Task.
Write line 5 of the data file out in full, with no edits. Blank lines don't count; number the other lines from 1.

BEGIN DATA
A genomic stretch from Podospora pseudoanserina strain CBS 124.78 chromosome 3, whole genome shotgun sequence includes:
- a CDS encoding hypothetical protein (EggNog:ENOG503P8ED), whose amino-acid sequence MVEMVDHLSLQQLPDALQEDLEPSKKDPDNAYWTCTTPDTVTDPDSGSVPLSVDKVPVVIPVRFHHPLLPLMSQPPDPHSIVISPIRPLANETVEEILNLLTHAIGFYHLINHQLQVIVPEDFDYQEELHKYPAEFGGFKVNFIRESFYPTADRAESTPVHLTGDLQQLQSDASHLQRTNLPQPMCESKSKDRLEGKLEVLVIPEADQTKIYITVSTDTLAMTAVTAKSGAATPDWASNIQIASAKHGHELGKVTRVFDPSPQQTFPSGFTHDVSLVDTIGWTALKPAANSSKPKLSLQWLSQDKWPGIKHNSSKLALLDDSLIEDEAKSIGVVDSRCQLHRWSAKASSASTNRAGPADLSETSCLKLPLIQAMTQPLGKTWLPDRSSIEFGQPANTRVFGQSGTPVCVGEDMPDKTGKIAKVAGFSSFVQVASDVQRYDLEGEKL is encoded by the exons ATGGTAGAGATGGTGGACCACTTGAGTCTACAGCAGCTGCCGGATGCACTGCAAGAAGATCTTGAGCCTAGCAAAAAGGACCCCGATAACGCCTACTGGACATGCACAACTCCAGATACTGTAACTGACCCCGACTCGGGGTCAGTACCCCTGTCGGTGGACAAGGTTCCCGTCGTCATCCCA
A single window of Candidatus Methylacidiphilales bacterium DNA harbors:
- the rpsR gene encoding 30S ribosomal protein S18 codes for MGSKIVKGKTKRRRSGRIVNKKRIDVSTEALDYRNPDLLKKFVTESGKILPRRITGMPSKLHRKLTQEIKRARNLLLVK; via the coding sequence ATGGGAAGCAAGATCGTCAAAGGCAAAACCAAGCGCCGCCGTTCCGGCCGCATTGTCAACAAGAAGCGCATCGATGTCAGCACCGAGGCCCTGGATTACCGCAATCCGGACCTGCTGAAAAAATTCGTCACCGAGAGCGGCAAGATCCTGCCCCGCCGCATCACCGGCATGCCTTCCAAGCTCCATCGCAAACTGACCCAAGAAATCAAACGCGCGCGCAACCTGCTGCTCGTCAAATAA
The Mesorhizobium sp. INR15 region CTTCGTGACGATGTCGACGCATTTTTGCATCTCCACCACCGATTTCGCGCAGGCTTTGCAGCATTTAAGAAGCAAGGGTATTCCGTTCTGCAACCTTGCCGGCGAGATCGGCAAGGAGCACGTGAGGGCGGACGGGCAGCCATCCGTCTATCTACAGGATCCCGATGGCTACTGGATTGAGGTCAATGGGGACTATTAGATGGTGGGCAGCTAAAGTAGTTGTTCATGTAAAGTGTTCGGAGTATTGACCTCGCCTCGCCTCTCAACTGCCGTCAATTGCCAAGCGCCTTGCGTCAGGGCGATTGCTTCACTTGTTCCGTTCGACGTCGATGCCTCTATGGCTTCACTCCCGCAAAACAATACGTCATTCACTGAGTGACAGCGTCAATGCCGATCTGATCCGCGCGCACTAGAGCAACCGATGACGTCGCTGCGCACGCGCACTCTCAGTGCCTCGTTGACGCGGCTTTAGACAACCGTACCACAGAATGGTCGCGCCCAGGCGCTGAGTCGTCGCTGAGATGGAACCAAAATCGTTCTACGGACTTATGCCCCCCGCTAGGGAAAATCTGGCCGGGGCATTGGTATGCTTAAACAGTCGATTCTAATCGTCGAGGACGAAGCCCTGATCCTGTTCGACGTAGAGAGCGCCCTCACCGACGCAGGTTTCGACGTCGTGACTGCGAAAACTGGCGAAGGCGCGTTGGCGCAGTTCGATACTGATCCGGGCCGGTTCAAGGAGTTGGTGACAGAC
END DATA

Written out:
The Mesorhizobium sp. INR15 region CTTCGTGACGATGTCGACGCATTTTTGCATCTCCACCACCGATTTCGCGCAGGCTTTGCAGCATTTAAGAAGCAAGGGTATTCCGTTCTGCAACCTTGCCGGCGAGATCGGCAAGGAGCACGTGAGGGCGGACGGGCAGCCATCCGTCTATCTACAGGATCCCGATGGCTACTGGATTGAGGTCAATGGGGACTATTAGATGGTGGGCAGCTAAAGTAGTTGTTCATGTAAAGTGTTCGGAGTATTGACCTCGCCTCGCCTCTCAACTGCCGTCAATTGCCAAGCGCCTTGCGTCAGGGCGATTGCTTCACTTGTTCCGTTCGACGTCGATGCCTCTATGGCTTCACTCCCGCAAAACAATACGTCATTCACTGAGTGACAGCGTCAATGCCGATCTGATCCGCGCGCACTAGAGCAACCGATGACGTCGCTGCGCACGCGCACTCTCAGTGCCTCGTTGACGCGGCTTTAGACAACCGTACCACAGAATGGTCGCGCCCAGGCGCTGAGTCGTCGCTGAGATGGAACCAAAATCGTTCTACGGACTTATGCCCCCCGCTAGGGAAAATCTGGCCGGGGCATTGGTATGCTTAAACAGTCGATTCTAATCGTCGAGGACGAAGCCCTGATCCTGTTCGACGTAGAGAGCGCCCTCACCGACGCAGGTTTCGACGTCGTGACTGCGAAAACTGGCGAAGGCGCGTTGGCGCAGTTCGATACTGATCCGGGCCGGTTCAAGGAGTTGGTGACAGAC